Overview of the History of Homeschooling

Society views homeschooling as a new concept, and a radical one. It is expected that children will attend public or private schools without much consideration to alternative ideas. Even parents whose children are constantly being failed by the school system assume they just have to tolerate it. When homeschooling is mentioned, they gasp in horror, insisting they could never teach their child. However, homeschooling has been going on for thousands of years.

For many countries, homeschooling was the only option available. Schools were for those with money and were usually too far away for children to attend. Homeschooling usually amounted to teaching the basics along with skills necessary for particular jobs when the child was grown. Others went above and beyond the basics, preparing their children for whatever life would hold. It is believed that Alexander the Great was the first historical figure noted as being home schooled. He was taught by Aristotle.

Historical students who home schooled

Many of the people our children learn about in school books were taught at home. George Washington was home schooled, and at the age of 16, copied 110 Rules of Civility and Decent Behavior as an assignment in penmanship. Franklin Delano Roosevelt was home schooled until the age of 14 by governesses and tutors. Alexander Graham Bell was taught at home by his father, a professor, until he was in high school. Other famous figures who were home educated include Abraham Lincoln, Ansel Adams and Claude Monet, Charlie Chaplin, Amadeus Mozart and Irving Berlin, Charles Dickens, Mark Twain, George Washington Carver and Albert Einstein.

When most countries made schooling compulsory during the 1900s, many parents felt their children would miss out on a proper education. Schools had one way of teaching and expected all children to learn the same way. These parents didn’t approve of what the government was teaching children, seeing public education as a way of brainwashing their children as opposed to teaching them skills they needed. They wanted their children to pursue their own interests as well as receiving an education.

John Holt

By 1960, many began to take the responsibility of teaching children back to the home. John Holt was a pioneer during the modern homeschooling movement. He was a teacher who realized that the format used in schools failed more children than it helped. According to the John Holt website, Mr. Hold said, “I have come to believe that a person’s schooling is as much a part of his private business as his politics or religion, and that no one should be required to answer questions about it. May I say instead that most of what I know I did not learn in school, and indeed was not even ‘taught.'” He wrote many books about how children learn and homeschooling. He first coined the phrase “unschooling.”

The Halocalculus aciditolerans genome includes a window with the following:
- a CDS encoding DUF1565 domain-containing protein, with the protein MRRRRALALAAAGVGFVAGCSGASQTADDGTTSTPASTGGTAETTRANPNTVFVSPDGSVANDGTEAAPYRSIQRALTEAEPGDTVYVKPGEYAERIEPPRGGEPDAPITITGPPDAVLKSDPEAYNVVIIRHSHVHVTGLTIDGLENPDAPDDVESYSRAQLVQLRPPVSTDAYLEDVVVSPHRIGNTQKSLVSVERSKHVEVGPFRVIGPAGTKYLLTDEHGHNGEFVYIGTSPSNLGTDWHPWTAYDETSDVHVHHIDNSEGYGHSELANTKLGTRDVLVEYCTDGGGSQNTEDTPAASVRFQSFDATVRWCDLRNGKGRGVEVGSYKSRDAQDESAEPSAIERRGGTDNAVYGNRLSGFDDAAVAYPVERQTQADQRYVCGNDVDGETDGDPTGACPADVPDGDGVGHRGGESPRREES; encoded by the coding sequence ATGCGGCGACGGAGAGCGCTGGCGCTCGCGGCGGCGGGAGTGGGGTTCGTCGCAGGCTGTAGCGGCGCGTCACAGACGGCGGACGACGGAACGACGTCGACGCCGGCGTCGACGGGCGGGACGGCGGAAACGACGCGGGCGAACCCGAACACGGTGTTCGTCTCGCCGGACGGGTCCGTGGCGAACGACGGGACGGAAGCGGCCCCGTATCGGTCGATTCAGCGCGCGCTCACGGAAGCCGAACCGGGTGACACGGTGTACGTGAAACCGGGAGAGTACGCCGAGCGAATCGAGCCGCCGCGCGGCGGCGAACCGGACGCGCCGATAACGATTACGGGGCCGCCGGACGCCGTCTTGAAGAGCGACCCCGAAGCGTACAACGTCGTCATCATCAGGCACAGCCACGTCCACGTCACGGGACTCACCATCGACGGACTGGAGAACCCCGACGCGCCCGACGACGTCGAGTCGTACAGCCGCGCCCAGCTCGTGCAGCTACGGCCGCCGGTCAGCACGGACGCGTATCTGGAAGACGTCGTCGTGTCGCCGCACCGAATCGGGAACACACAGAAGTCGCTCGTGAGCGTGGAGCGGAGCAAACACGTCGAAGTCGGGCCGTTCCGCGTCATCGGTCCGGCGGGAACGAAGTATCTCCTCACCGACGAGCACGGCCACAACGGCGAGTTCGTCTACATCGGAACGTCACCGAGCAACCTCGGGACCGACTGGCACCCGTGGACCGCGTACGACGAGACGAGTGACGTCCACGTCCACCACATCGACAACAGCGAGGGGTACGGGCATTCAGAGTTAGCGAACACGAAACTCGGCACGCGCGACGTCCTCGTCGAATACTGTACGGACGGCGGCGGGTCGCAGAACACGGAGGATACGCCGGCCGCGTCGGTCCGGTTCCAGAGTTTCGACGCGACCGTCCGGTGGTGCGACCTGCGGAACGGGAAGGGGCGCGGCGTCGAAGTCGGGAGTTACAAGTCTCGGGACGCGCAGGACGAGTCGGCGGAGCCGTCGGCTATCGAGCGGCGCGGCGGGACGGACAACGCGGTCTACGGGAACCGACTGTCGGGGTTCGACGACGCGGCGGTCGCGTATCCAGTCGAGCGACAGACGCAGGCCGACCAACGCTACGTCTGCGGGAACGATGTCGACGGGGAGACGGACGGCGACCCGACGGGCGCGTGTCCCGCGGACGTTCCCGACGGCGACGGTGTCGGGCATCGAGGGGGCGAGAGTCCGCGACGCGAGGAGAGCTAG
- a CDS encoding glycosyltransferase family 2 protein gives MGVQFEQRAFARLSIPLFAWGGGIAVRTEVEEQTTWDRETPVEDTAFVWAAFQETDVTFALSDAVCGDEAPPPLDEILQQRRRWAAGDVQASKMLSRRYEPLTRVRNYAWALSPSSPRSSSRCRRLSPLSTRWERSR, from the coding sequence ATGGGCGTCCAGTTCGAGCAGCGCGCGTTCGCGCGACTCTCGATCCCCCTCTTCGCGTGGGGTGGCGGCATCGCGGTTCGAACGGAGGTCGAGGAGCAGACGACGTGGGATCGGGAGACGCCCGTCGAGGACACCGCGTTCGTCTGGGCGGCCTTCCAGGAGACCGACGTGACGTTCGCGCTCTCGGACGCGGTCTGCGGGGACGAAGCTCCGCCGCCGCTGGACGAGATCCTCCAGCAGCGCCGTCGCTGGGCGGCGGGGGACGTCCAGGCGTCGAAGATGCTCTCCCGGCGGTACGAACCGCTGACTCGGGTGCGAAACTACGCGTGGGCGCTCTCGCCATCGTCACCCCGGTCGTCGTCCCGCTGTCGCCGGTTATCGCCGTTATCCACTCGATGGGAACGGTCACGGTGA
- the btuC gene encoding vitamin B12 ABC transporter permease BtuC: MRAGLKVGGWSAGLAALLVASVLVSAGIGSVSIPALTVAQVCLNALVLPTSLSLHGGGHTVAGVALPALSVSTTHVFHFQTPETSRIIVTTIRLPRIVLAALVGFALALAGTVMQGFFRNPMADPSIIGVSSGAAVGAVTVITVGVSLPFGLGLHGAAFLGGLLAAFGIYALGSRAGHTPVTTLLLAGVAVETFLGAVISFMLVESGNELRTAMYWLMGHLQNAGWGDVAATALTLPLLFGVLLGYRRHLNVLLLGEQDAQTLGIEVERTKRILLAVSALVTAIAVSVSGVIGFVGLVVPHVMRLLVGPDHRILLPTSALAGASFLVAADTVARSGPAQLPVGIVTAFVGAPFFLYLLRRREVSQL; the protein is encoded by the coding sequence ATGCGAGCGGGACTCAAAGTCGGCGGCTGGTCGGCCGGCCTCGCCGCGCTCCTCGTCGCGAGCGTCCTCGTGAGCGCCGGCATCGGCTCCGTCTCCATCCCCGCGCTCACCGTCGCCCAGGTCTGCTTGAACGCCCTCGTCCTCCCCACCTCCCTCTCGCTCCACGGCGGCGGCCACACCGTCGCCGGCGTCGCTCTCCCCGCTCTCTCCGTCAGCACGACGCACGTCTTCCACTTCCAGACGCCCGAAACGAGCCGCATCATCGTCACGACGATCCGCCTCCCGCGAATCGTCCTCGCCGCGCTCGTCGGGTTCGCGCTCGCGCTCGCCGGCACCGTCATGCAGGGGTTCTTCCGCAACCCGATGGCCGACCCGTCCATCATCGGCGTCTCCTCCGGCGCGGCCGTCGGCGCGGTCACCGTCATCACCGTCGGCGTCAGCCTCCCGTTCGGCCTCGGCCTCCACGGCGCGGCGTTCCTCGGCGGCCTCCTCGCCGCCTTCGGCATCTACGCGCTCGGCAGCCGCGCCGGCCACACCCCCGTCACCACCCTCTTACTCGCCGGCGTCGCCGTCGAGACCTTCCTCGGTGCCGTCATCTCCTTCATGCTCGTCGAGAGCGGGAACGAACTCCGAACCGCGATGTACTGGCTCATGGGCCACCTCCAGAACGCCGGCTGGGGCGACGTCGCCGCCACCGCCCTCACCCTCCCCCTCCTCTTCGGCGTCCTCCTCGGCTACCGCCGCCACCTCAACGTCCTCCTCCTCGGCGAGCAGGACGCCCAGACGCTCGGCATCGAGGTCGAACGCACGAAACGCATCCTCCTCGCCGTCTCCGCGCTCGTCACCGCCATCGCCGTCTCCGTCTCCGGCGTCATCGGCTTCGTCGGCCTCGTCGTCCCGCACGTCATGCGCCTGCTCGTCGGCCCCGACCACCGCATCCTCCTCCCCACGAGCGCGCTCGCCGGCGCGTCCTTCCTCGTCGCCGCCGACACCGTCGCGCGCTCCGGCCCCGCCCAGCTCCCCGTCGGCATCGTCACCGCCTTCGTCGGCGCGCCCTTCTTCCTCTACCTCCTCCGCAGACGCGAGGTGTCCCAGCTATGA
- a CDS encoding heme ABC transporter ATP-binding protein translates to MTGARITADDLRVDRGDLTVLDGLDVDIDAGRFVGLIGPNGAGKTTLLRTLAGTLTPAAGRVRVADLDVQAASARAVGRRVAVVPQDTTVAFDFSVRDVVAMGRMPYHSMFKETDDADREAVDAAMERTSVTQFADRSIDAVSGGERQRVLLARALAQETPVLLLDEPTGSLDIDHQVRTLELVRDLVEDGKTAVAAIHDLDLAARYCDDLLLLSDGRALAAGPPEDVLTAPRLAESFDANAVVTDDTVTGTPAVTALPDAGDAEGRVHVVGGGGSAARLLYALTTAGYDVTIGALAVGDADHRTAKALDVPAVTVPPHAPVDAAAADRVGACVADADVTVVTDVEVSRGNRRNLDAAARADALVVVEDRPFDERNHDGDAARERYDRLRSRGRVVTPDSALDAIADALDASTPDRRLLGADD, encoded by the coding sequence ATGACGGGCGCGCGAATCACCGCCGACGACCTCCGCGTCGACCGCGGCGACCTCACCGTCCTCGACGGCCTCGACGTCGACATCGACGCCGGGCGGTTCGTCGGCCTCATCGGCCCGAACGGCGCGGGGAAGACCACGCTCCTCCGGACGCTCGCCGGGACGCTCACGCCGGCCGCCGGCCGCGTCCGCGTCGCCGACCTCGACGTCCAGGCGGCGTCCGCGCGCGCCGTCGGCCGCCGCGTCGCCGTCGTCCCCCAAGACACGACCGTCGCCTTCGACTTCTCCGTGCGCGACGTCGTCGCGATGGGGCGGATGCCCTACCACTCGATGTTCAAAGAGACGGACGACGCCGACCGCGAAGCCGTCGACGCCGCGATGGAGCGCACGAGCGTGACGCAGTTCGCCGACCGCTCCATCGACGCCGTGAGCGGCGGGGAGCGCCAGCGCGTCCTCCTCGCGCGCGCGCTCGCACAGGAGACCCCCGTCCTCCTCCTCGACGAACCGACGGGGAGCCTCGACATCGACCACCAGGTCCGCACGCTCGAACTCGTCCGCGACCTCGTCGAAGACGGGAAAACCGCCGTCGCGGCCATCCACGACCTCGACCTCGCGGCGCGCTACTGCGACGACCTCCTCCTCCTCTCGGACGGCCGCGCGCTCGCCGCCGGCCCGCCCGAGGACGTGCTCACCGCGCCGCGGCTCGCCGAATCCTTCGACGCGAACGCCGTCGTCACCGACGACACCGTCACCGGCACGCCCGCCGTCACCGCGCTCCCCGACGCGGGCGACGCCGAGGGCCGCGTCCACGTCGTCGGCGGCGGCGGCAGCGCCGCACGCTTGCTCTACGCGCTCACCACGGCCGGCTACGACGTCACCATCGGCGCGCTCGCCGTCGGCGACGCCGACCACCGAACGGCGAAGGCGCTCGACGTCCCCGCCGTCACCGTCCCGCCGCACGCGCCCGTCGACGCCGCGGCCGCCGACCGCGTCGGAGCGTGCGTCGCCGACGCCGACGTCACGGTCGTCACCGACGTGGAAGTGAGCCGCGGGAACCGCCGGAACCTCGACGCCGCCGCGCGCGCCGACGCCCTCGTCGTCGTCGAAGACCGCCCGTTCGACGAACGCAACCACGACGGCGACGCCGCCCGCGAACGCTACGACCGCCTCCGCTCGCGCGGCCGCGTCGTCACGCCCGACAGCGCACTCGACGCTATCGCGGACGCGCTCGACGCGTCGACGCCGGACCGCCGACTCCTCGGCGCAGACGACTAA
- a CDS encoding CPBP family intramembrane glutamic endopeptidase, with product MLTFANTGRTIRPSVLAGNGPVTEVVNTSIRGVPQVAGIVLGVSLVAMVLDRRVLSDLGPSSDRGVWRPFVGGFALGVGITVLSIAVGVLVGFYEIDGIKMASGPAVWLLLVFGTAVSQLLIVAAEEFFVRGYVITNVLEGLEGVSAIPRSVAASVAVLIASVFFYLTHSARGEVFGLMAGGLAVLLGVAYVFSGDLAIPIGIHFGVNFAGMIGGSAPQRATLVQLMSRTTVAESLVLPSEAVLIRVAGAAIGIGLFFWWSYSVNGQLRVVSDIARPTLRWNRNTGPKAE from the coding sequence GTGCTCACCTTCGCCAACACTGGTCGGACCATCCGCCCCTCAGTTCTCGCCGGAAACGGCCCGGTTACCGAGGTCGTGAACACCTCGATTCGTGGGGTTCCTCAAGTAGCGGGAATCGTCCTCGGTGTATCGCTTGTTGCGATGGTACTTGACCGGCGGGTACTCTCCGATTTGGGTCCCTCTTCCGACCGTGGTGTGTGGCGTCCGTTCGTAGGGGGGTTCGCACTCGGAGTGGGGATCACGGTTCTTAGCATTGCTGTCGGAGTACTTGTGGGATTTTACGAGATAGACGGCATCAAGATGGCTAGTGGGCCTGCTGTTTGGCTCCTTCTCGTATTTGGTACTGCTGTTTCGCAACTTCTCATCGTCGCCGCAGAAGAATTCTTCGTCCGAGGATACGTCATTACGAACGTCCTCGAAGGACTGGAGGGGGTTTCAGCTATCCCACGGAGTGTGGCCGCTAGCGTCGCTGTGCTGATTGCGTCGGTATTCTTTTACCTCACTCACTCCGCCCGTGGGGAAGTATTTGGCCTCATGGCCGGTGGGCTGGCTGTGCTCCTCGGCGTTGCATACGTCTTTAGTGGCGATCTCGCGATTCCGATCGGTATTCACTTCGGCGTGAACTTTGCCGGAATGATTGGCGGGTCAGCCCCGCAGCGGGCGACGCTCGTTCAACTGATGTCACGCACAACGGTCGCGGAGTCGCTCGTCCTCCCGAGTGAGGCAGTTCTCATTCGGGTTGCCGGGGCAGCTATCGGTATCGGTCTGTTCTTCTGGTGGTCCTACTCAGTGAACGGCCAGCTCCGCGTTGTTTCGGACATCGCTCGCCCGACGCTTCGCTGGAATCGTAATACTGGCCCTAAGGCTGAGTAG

Raymond Moore

Raymond Moore was a missionary who believed that education was more than just learning facts in a classroom. He felt that public schools left out the teaching of character and values that was invaluable to raising young men and women and believed that parents needed to take back the responsibility of teaching their own children. He taught that play was the best method to use for teaching a child and that formal teaching should be based on the child’s maturity level. This was a radical idea for those who had been raised to send a child to school at an early age.

Today, it is estimated that over one million children are home schooled in the United States alone. The idea of teaching a child at home is growing by leaps and bounds with countless reasons stated for going against the social norm. More families every year are going back to the original methods of teaching their children in a home environment, just as it had always been prior to the 1900s.